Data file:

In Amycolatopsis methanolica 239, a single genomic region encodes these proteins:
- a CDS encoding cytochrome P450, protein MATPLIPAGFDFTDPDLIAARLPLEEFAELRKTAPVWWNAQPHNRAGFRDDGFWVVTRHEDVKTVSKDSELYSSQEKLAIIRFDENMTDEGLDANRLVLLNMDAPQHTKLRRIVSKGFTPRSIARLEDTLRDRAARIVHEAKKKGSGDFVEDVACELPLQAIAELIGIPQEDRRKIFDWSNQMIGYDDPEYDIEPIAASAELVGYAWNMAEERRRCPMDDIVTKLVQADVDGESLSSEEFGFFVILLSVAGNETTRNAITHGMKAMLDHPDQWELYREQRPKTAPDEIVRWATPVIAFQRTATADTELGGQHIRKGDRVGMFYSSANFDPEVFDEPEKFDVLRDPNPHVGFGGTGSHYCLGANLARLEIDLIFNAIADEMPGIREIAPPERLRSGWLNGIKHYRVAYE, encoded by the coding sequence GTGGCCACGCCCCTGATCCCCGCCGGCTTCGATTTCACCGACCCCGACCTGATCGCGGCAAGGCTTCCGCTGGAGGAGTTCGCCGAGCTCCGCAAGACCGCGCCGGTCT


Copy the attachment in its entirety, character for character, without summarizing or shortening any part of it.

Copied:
In Amycolatopsis methanolica 239, a single genomic region encodes these proteins:
- a CDS encoding cytochrome P450, protein MATPLIPAGFDFTDPDLIAARLPLEEFAELRKTAPVWWNAQPHNRAGFRDDGFWVVTRHEDVKTVSKDSELYSSQEKLAIIRFDENMTDEGLDANRLVLLNMDAPQHTKLRRIVSKGFTPRSIARLEDTLRDRAARIVHEAKKKGSGDFVEDVACELPLQAIAELIGIPQEDRRKIFDWSNQMIGYDDPEYDIEPIAASAELVGYAWNMAEERRRCPMDDIVTKLVQADVDGESLSSEEFGFFVILLSVAGNETTRNAITHGMKAMLDHPDQWELYREQRPKTAPDEIVRWATPVIAFQRTATADTELGGQHIRKGDRVGMFYSSANFDPEVFDEPEKFDVLRDPNPHVGFGGTGSHYCLGANLARLEIDLIFNAIADEMPGIREIAPPERLRSGWLNGIKHYRVAYE, encoded by the coding sequence GTGGCCACGCCCCTGATCCCCGCCGGCTTCGATTTCACCGACCCCGACCTGATCGCGGCAAGGCTTCCGCTGGAGGAGTTCGCCGAGCTCCGCAAGACCGCGCCGGTCT